View Week 681 June 27 2011 – 3

View Week 681 June 27, 2011 – 3]


I set up a bunch of mail only to be told that it will not publish. The problem seems to be related to very long links, but I am not sure. I don’t understand cascading style sheets but then I don’t think Word and WordPress have full understanding either. I will continue to grind on this. Some of that mail may be lost, and I apologize, but I have put in the whole day on this, and I’m running out of energy. The good news is that I did have the energy and the interest to grind on this all day.

Of course one solution is to start with a new document and publish each one for each mail. That will cut down on the amount of mail I can publish because the mechanical work of putting it up takes time.

Mail is important and getting it right is important. I’ll keep working on it. Thanks for your patience.

One problem is that the only message I get is that “this cannot be published.” I will try to learn more about why that has happened. It only happened once so maybe I was just unlucky. In any event this will all work out, and I did get a bunch of mail up. We’ll continue…



Mail Week 681 June 27, 2011

Mail June 27, 2011 – 1


New design


I like the new design layout… but is there any chance you could continue using the old parch5.jpg background image – seems like it’s been around long enough to be a tradition.



It can be done, but the consensus around here is that it comes out weird colors depending on what you are looking at it with. I always saw it as parchment, but many saw an odd pink, and it changed from time to time. I like the grey for readability, and it’s probably time to give that a try. JEP



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None of the suggested formats come anywhere close to the standards set by Chaos Manor and Mail for the last 15 years. DO NOT use any of them as an example when setting up your new formats. Please come as close as possible to what you have been doing since I have been subscribing to Chaos Manor.


Chuck Anderson


Thanks for the kind words. We are trying. I really am trying to come as close as possible to what we have been doing, in part because I sure don’t want to learn something new. I do reserve the right to try various things, but I promise to get rid of them when they are ugly, as some probably will be. It’s an adventure game…

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The old format worked just fine for me, but I’m sure that I’ll get used to the new one and it will be fine too.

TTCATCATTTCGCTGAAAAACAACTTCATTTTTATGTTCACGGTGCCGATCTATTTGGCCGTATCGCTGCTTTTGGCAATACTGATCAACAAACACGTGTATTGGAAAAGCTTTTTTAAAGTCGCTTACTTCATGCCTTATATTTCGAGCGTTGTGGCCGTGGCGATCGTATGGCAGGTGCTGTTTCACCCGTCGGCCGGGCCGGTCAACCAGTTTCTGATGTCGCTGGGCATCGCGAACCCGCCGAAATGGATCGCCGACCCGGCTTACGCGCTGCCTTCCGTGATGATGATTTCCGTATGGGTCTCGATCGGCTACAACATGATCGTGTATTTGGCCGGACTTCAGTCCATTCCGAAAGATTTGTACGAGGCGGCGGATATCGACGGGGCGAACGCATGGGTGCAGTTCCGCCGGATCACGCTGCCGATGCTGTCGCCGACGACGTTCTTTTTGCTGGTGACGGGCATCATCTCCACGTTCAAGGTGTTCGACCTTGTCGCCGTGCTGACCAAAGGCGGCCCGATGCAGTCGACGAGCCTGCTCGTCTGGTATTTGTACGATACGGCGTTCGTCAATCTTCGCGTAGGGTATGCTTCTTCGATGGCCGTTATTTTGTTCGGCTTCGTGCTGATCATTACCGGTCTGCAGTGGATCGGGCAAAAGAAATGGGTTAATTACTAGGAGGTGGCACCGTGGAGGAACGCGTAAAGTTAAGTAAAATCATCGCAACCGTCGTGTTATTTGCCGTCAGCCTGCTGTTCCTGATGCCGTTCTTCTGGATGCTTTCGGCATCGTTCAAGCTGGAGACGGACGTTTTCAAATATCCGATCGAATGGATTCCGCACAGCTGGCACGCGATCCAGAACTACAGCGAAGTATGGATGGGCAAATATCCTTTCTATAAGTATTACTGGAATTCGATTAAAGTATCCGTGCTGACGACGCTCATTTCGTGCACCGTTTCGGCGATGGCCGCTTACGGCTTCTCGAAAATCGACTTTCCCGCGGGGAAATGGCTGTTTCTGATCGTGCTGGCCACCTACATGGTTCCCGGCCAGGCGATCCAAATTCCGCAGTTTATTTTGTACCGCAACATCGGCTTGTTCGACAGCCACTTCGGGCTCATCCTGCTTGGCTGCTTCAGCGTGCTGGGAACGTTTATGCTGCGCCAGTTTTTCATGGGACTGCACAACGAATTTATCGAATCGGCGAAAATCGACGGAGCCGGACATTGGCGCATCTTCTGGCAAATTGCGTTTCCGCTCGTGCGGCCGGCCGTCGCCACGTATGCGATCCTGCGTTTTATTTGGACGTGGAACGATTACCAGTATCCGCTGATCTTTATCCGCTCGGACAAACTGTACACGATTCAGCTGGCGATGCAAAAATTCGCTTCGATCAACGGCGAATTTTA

An unidentified reader provided the following:


“Instead, just post reader mail as it comes in along with your own comment – each in a separate post. I would think this would be simpler for you, too, by eliminating the compilation step.”


Please don’t do that. I know that many blogs allow reader comments to appear instantly. It is not necessarily a desirable ‘feature’. I like the idea that letters from your readers, mine or anyone else’s, appear because YOU read them and you, personally (It is YOUR blog, after all.), thought that they were worth passing along. If you feel that my letters, any or all, or those of your other readers that you choose not to publish, for WHATEVER reason, are better suited to the ash bin of history than to your blog, fine.


After all, I think that is what attracts many to your site: your personal involvement.


Also his suggestion that you comment on ALL of your reader mail seems mighty liberal with your time. Who was it that starved to death answering reader mail? We don’t need you as another example.


Anyway, thanks for your efforts.


Bob Ludwick


The only way to comment here is to send me mail. I get far more mail than I can publish. Some is quite good enough for publication, but it is part of a flood on the same subject. Some is flattering but doesn’t show any new perspectives. Some just doesn’t strike me as appealing to the readers. I select what I think is interesting, and the result is that I think this is one of the most interesting mail sections on the Web. We have a wide variety of readers with great perception and often great expertise.

While I try to read all the reader mail, I am sometimes a long way behind on that. I do have other things I have to get done. I wish I could comment on all the mail I select, but I often can’t. We does the best we can…

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Site Redesign




As a longtime reader, I can get along with everything I saw on the new page, except that the new page puts Saturday below Sunday. Personally, I can’t stand “blog order” – we read from the top down, and chronological order should run from the top down, not from the bottom up.


If the new software is not capable of placing the entries in logical order, the next best thing would be to recreate the “Monday – Tuesday – Wednesday” etc. links that were at the top of the old page, so readers could click a link and read Saturday first, then return to the top and click to read Sunday, instead of having to scroll futilely about the page to read in chronological order.


Best wishes for a speedy recovery.



Tom Brendel


We’re looking at this but I am not sure what to do. The calendar over there on the right is live, and it will let you go to a particular day; that may be the best we can do. For the moment we’re going to stay with what we have, but that doesn’t me we can’t revise once we see just how this works. For the moment I’m trying to get used to using what I have. Thanks.